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Mix Rescue: Balazs Daniel Boogie Woogie Trio

Our Experts Transform Your Tracks
Published May 2017
By Mike Senior

Here you can see the EQ applied to the upright bass to troubleshoot two different low-frequency problems: two notches to target unwanted acoustic resonances; and a  combination of 50Hz shelving boost and 30Hz high-pass filtering to selectively support the root of the song’s key chord.Here you can see the EQ applied to the upright bass to troubleshoot two different low-frequency problems: two notches to target unwanted acoustic resonances; and a combination of 50Hz shelving boost and 30Hz high-pass filtering to selectively support the root of the song’s key chord.

Disappointed with the commercial mix of his band’s track, Barnabas Koch sought the help of our tame engineer...

Given my long association with this column, I end up hearing from a lot of people who are unsatisfied with their own mixes. More recently, though, I’m increasingly receiving emails from readers who’ve invested cash in third-party mixing services, but have nonetheless been left with niggling doubts about whether the outcome really does their music justice. One of these was Barnabas Koch, drummer with one of Europe’s hottest traditional boogie-woogie bands. This trio had recorded their latest album in a local commercial studio, and had been excited to hear how well the tracking-session rough mixes had sounded. When the ‘proper’ mixes started arriving, though, the band felt somewhat underwhelmed with the results, and despite the engineer conscientiously making considerable extra efforts to address their concerns, Barnabas in particular felt that the mixes never quite captured the energy, clarity, and dynamics he’d heard in the roughs.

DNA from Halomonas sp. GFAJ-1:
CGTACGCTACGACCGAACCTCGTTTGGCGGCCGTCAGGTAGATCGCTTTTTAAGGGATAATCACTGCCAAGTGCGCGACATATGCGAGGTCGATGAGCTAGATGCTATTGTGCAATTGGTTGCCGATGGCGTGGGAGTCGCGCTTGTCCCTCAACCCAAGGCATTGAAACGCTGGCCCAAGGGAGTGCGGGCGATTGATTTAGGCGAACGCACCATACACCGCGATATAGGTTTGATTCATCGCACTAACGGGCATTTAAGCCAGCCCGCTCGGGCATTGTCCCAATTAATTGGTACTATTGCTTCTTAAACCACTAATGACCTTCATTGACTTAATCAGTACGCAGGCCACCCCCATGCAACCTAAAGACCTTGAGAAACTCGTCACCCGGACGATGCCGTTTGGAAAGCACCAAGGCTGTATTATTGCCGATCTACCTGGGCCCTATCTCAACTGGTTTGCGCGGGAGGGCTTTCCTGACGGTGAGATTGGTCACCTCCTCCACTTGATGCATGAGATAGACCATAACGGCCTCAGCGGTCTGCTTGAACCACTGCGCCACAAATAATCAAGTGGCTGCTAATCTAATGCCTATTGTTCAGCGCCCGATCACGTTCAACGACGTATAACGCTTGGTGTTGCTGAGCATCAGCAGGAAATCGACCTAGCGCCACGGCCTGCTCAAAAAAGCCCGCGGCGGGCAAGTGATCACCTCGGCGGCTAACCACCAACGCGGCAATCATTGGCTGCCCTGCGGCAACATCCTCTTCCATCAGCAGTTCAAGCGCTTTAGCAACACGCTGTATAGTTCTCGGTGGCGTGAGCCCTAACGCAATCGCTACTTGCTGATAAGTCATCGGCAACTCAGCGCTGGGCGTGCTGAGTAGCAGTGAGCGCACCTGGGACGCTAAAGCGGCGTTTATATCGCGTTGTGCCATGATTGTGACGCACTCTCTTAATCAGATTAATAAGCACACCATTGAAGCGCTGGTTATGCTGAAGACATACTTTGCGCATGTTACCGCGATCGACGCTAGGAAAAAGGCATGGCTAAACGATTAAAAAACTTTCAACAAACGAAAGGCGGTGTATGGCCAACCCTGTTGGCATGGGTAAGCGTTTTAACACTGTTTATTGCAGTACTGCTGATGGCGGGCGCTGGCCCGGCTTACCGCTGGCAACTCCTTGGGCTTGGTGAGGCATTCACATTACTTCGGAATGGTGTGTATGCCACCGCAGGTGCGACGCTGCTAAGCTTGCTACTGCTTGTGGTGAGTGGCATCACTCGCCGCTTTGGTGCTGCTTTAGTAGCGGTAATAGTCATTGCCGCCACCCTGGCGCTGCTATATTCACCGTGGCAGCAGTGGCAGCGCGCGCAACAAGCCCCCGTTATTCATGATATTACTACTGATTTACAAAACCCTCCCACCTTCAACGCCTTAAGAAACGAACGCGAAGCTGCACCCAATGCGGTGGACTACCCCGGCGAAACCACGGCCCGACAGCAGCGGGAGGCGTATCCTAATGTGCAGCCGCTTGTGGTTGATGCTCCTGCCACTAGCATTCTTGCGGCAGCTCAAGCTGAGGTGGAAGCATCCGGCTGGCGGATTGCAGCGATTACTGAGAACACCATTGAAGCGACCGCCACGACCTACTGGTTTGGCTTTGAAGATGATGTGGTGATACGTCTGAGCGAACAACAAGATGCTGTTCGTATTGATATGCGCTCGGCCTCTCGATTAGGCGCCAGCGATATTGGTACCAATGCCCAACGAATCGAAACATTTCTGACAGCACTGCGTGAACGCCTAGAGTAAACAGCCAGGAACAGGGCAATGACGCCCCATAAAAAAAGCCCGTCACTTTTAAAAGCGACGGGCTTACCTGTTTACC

Comparing those two mix versions of one of the songs, ‘Own Way To Boogie’, I could immediately appreciate the difference in character between them, because the rough mix featured more prominent drums, a fuller bass tone, and generally a more direct sound, given the lack of mixdown effects. However, I could also hear some plus points of what the mix engineer had come up with, as the more polished version had better cohesion of the ensemble, a clearer and more defined piano sound, and generally an increased sense of space and sustain overall. Both versions, however, suffered from some low-end inconsistency in the upright bass, and the vocal presentation felt as if it might be improved as well. So I suggested to Barnabas that I try to address all these issues for him by remixing the song from scratch on my own system.

Now, anyone familiar with my usual mixing advice will know that I normally recommend starting work with the most sonically important instrument, which for my money were the drums here, given the kind of the rhythmic momentum I felt the band were...

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Published May 2017